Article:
Discourse Editorial Politics

Change In Zimbabwe: Much Appears Said Than Done

Written by Notable Outcome

(By Iheanyi Ezinwo) -Last month, Zimbabawe was in the news: the military had arrested President Robert Mugabe for dismissing Mr Emmerson Mnangagwa, the vice president over allegations of insubordination and plotting to unseat him.
No sooner had the dismissed vice president fled than the military intervened, to checkmate Robert Mugabe’s unpopular decision to have his wife, Grace succeed him. Mugabe, who had been in office for 37 years was subsequently forced to resign, paving the way for the fleeing vice president to return and assume office as president of Zimbabawe.
While a section of the population are rejoicing that Robert Mugabe is finally out of the way, some citizens are worried that the desired change might remain illusive because political leadership appears to still be in the hands of the same actors who have been ruling with Mugabe since 1980.
BBC reports that, “Despite pledging a “new destiny” for Zimbabwe, Mr Mnangagwa is still associated by many with some of the worst atrocities committed under the ruling Zanu-PF party since the country gained independence in 1980.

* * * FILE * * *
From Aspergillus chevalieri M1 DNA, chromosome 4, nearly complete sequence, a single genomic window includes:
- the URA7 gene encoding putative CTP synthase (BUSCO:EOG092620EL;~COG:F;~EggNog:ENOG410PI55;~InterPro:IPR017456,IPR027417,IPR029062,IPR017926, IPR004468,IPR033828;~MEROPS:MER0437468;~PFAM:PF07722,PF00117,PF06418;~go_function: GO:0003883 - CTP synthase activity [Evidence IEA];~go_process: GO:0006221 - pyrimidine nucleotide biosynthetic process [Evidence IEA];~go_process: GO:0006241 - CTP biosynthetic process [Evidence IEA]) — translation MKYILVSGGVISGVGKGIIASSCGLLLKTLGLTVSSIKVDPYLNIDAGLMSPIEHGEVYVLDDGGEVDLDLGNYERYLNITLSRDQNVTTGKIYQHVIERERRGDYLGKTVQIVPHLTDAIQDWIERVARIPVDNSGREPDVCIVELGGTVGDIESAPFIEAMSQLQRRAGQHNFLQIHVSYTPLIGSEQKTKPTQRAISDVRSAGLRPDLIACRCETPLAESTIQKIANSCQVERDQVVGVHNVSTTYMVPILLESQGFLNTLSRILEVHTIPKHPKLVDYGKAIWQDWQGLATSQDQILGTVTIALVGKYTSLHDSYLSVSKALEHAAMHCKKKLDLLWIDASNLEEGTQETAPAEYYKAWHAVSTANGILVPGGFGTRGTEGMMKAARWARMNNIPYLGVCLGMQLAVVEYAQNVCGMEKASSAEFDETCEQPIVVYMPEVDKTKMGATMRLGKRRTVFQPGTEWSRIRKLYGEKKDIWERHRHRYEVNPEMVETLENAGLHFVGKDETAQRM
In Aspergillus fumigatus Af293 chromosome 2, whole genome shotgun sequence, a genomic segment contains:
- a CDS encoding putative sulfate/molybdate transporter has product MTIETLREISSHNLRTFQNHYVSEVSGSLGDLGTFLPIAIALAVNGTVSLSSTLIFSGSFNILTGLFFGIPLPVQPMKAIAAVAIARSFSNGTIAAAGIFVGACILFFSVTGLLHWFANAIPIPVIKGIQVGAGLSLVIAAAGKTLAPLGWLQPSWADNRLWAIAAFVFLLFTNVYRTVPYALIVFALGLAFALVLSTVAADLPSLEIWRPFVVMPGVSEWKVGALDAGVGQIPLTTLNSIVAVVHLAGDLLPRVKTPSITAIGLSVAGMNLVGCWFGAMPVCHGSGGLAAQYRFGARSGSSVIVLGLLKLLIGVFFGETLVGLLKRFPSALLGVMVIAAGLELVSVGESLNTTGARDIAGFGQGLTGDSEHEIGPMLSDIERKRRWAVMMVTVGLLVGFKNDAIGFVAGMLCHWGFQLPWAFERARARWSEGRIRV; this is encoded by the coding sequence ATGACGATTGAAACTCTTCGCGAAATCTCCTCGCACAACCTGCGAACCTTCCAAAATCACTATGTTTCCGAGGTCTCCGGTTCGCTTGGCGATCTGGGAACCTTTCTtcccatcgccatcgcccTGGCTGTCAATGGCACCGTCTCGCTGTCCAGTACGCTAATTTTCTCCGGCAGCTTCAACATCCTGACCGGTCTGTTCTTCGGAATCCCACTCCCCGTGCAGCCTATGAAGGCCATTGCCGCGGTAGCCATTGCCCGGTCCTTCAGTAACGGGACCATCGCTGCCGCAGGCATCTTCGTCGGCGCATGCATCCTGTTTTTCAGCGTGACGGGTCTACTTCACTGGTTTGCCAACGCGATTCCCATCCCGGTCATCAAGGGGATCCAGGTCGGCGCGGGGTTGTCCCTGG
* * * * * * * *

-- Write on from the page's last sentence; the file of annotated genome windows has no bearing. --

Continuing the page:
“Zimbabwe’s new president Emmerson Mnangagwa has named his cabinet, appointing senior military figures to high-profile positions.
“Mr Mnangagwa has made Sibusiso Moyo, the general who appeared on state TV after the recent military takeover, the new foreign minister.

“The head of Zimbabwe’s air force, Perence Shiri, was named the minister of agriculture and land affairs.
“While the new president has chosen to keep many of Mr Mugabe’s former cabinet ministers in office, Mr Mnangagwa has also awarded positions to military leaders who have previously supported him.

“Aside from Mr Moyo and Mr Shiri, leaders of the powerful war veterans’ association, who pushed for Mr Mugabe to go after the military intervention, also got cabinet jobs.

“Chris Mutsvangwa, who heads the group, is now in charge at the information ministry.

“The appointments led government critic Tendai Biti to suggest that Zimbabweans were “wrong” to have hoped for change.

“Perence Shiri is a figure notorious for having led the military operation against opponents of Mr Mugabe in Matabeleland in the early 1980s”, and that the operation reportedly claimed the lives of about 20,000 civilians.

The  situation in Zimbabwe to day can be likened to  an old wine in a new bottle. However, it is up to the current leadership to demonstrate that indeed, the change in leadership was inspired by patriotic intentions, and not just the  quest  to remain in power.

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